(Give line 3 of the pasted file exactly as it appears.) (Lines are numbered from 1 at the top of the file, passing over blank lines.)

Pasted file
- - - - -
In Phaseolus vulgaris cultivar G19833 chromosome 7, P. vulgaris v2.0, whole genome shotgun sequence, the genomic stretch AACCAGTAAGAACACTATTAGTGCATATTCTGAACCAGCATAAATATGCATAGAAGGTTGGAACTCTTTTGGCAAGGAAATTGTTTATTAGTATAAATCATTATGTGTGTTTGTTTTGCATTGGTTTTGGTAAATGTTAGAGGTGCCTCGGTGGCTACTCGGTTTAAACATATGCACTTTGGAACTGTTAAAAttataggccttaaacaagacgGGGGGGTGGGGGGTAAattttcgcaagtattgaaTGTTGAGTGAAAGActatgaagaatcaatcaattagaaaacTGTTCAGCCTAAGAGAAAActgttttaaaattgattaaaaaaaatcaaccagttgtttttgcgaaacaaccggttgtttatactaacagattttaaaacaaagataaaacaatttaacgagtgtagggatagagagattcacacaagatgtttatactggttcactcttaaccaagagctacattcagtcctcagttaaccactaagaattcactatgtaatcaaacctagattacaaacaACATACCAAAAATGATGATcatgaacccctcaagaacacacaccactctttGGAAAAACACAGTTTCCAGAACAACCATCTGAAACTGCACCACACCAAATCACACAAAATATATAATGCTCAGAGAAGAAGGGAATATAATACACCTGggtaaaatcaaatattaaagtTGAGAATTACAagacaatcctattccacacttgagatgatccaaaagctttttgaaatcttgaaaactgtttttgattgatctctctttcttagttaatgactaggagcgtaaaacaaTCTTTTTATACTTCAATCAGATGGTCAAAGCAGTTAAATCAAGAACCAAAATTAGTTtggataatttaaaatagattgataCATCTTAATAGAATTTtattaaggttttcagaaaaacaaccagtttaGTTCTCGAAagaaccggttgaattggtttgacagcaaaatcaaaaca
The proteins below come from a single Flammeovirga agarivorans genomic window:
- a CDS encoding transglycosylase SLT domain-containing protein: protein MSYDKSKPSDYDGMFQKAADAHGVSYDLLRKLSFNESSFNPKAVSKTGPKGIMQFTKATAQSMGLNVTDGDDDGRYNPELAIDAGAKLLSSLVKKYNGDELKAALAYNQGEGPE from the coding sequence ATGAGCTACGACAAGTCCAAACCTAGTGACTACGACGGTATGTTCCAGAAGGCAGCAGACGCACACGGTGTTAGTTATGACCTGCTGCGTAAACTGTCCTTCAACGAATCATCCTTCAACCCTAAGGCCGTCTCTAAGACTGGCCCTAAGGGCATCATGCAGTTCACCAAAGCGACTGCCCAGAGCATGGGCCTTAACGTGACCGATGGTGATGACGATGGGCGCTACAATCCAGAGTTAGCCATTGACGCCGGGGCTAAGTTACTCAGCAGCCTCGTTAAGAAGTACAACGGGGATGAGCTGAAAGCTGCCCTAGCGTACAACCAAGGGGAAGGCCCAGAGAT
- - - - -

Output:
- a CDS encoding transglycosylase SLT domain-containing protein: protein MSYDKSKPSDYDGMFQKAADAHGVSYDLLRKLSFNESSFNPKAVSKTGPKGIMQFTKATAQSMGLNVTDGDDDGRYNPELAIDAGAKLLSSLVKKYNGDELKAALAYNQGEGPE from the coding sequence ATGAGCTACGACAAGTCCAAACCTAGTGACTACGACGGTATGTTCCAGAAGGCAGCAGACGCACACGGTGTTAGTTATGACCTGCTGCGTAAACTGTCCTTCAACGAATCATCCTTCAACCCTAAGGCCGTCTCTAAGACTGGCCCTAAGGGCATCATGCAGTTCACCAAAGCGACTGCCCAGAGCATGGGCCTTAACGTGACCGATGGTGATGACGATGGGCGCTACAATCCAGAGTTAGCCATTGACGCCGGGGCTAAGTTACTCAGCAGCCTCGTTAAGAAGTACAACGGGGATGAGCTGAAAGCTGCCCTAGCGTACAACCAAGGGGAAGGCCCAGAGAT